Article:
A sea of Lilliputians
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Smaller size is generally seen as a negative response of organisms to stressful environmental conditions, associated with low diversity and species dominance. The mean size of the coccolithophorids decreased through the Neogene, leading to the prediction that their extant representatives are characterized by poor diversification and low specialization. The study of the (exo)coccospheres of selected taxa in the order Syracosphaerales negates this prediction, revealing that on the contrary some extant lineages are highly diversified and remarkably specialized. Whereas the general role of coccoliths remains indeterminate, this analysis suggests that some highly derived coccoliths may be modified for the collection of food particles, including picoplankton, thus implying that mixotrophy may characterize these lineages. In the extant coccolithophorids, species richness of genera is inversely correlated with the size of cells, definitive evidence that small size is part of a morphologic strategy rather than a sign of evolutionary failure. Because of their extreme minuteness, the extant nannoplankton can be well compared to Lilliputians, but the trend toward size decrease in Neogene lineages is not attributable to the Lilliput effect described by Urbanek (1993).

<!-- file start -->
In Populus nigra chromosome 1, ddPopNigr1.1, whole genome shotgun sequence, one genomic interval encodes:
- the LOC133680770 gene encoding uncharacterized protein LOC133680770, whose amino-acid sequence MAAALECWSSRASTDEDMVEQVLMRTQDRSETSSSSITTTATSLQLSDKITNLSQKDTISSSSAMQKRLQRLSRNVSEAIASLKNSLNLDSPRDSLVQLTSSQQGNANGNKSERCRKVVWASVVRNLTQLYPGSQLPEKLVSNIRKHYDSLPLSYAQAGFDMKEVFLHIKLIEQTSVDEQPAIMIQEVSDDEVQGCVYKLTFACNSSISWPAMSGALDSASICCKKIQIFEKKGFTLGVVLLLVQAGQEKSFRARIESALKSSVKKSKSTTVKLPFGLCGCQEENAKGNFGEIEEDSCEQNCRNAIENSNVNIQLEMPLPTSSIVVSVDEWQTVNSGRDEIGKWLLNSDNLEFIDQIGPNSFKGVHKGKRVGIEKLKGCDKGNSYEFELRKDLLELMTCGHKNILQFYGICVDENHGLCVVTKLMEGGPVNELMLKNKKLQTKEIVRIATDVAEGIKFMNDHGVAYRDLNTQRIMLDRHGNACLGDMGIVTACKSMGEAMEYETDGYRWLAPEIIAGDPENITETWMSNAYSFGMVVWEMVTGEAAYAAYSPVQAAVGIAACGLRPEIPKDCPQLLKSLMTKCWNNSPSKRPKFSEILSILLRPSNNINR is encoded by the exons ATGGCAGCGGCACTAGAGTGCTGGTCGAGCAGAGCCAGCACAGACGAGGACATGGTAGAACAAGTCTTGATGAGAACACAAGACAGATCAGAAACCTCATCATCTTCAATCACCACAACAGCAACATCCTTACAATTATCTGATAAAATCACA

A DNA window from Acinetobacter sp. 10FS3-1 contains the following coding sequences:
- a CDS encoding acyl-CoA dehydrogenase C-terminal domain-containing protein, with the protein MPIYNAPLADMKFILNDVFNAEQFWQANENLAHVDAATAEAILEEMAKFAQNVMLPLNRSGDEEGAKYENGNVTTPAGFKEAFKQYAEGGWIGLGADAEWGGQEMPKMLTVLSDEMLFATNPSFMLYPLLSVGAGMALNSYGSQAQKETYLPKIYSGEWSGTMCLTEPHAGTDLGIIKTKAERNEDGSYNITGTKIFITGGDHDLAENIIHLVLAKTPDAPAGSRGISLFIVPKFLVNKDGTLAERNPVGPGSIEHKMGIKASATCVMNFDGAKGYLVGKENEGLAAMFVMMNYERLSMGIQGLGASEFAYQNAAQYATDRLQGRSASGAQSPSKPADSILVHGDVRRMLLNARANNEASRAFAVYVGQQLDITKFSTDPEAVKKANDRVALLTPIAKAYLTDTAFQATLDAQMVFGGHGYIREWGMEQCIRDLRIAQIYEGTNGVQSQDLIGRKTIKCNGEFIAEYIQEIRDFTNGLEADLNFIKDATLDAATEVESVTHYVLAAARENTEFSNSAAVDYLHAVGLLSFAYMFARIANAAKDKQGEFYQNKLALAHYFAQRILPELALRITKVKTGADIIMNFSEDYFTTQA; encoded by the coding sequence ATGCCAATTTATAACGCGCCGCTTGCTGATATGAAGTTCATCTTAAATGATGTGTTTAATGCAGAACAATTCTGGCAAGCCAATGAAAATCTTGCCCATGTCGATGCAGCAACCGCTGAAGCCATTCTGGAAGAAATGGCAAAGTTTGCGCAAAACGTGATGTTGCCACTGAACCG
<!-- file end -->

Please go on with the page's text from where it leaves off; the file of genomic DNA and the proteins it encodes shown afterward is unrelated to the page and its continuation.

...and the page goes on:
Author Posting. © The Author(s), 2008. This is the author's version of the work. It is posted here by permission of Elsevier B.V. for personal use, not for redistribution. The definitive version was published in Palaeogeography, Palaeoclimatology, Palaeoecology 284 (2009): 88-113, doi:10.1016/j.palaeo.2009.08.020.